My first IVF cycle ended in an ectopic pregnancy – I got the high of the positive beta followed by the low of it not doubling and the grueling days of tests as my dr tried to determine what the hell was happening. It was devastating. But I was like you – let’s get this show on the road. Let’s do this again. Let’s get that baby. The only way I could think to accept what had happened was to keep trying until I got a different outcome.

Charlotte
Guest

After my first miscarriage I was a bit torn…feeling like I needed a break but also feeling at the same time like I just needed to try again right away. I clung to the hope of that internet rumor that you are more likely to get pregnant again that first cycle after miscarriage…it took me over a year to ever have another pregnancy. At some point I think I just became very numb.

KatherineA
Guest

It’s really hard to move forward after a miscarriage. I really struggled after my first IVF ended in a missed miscarriage. Primarily, I was incredibly sad about losing the baby. But there were other sorrows sort of unique to infertility – one that seems gauche to talk about but I think is important to mention is the sheer amount of money involved. I mean, we literally threw around $15K down the drain on that cycle. I felt very foolish (because all that money and just heartache for the result) and a bit panicked (most of our savings). And pretty much… Read more »

Lori
Member

There was such tension between the urgent need to try again and the subtle knowing that I needed time to heal. I struggled with how to satisfy both desires. As others say, community and self-care are so important.

Mali
Guest

Okay, I’m going to take a different approach from the response you give, and from most of your commenters. And I’m going to restrain my answer, because there is a lot I want to say, but won’t.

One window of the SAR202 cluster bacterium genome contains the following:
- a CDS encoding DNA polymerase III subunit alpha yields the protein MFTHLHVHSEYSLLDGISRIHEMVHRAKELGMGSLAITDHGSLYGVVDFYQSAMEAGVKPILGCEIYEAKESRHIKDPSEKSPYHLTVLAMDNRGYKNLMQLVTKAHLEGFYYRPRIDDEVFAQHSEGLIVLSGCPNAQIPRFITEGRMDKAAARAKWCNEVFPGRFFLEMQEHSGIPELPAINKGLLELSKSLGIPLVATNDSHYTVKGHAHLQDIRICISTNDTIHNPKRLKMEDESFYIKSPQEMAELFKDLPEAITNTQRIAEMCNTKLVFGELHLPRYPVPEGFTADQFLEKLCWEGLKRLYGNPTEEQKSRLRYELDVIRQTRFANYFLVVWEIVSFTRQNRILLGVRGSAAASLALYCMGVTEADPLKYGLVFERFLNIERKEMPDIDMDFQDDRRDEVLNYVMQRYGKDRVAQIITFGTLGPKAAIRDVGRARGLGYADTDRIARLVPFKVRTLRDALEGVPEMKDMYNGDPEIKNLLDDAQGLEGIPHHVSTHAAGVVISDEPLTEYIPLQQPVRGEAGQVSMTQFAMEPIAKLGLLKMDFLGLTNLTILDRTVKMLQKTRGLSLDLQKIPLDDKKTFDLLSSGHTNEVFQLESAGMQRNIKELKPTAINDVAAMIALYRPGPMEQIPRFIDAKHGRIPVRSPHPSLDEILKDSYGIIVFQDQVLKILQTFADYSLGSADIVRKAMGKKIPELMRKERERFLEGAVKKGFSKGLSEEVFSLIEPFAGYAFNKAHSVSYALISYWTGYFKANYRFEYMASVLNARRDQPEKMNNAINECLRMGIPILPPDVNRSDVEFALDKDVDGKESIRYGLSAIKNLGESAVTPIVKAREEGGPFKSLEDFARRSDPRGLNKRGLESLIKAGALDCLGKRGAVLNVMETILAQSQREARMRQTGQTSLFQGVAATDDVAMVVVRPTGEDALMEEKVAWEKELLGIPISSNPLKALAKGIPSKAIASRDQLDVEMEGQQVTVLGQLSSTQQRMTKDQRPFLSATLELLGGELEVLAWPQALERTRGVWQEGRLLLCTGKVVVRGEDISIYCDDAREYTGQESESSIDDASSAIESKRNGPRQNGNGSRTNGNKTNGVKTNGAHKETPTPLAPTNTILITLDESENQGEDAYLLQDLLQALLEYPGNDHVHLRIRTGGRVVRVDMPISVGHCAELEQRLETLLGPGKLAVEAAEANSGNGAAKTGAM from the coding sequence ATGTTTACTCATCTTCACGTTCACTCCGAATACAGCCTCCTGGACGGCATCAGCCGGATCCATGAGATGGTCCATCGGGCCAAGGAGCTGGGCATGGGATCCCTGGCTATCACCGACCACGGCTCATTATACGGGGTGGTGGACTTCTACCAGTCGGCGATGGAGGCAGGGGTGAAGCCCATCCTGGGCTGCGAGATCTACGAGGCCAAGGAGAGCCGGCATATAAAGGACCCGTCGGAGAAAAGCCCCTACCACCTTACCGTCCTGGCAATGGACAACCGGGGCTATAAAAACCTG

My answer to the question is simply to know and trust that, whatever the outcome, you will be okay. You may not believe it at the moment. But you WILL be okay. Listen to your heart, but listen to your head too. And you will find your way, and through that, your strength.

Lindsay Krzepkowski
Guest
Lindsay Krzepkowski

I moved forward after loss by changing my approach totally. We had three failed IVF cycles that didn’t result in a pregnancy – no positive, no HCG, nothing. We have a number of embryos still frozen but the thought of trying again with nothing was….unbearable. I had a consult with another clinic and debated moving my embryos across the country, and I’m so thankful we did this consult. Because it helped me know I was done with fertility treatments, that my body had fought a fight that was okay to walk away from. We are now pursuing domestic private adoption… Read more »

Jess
Guest

I think for me, moving forward after failure looked differently, because I was slammed in the face with nothing BUT failure, and kept pushing and pushing and pushing for different outcomes but no matter what I did, nothing worked out the way I’d hoped. Which was devastating, but at the same time vitally important that I realize that there was more than one way to move forward, and for me the answer was to move forward and away from infertility, from adoption, and to embrace a new life than the one I’d imagined and hoped for all those years. And… Read more »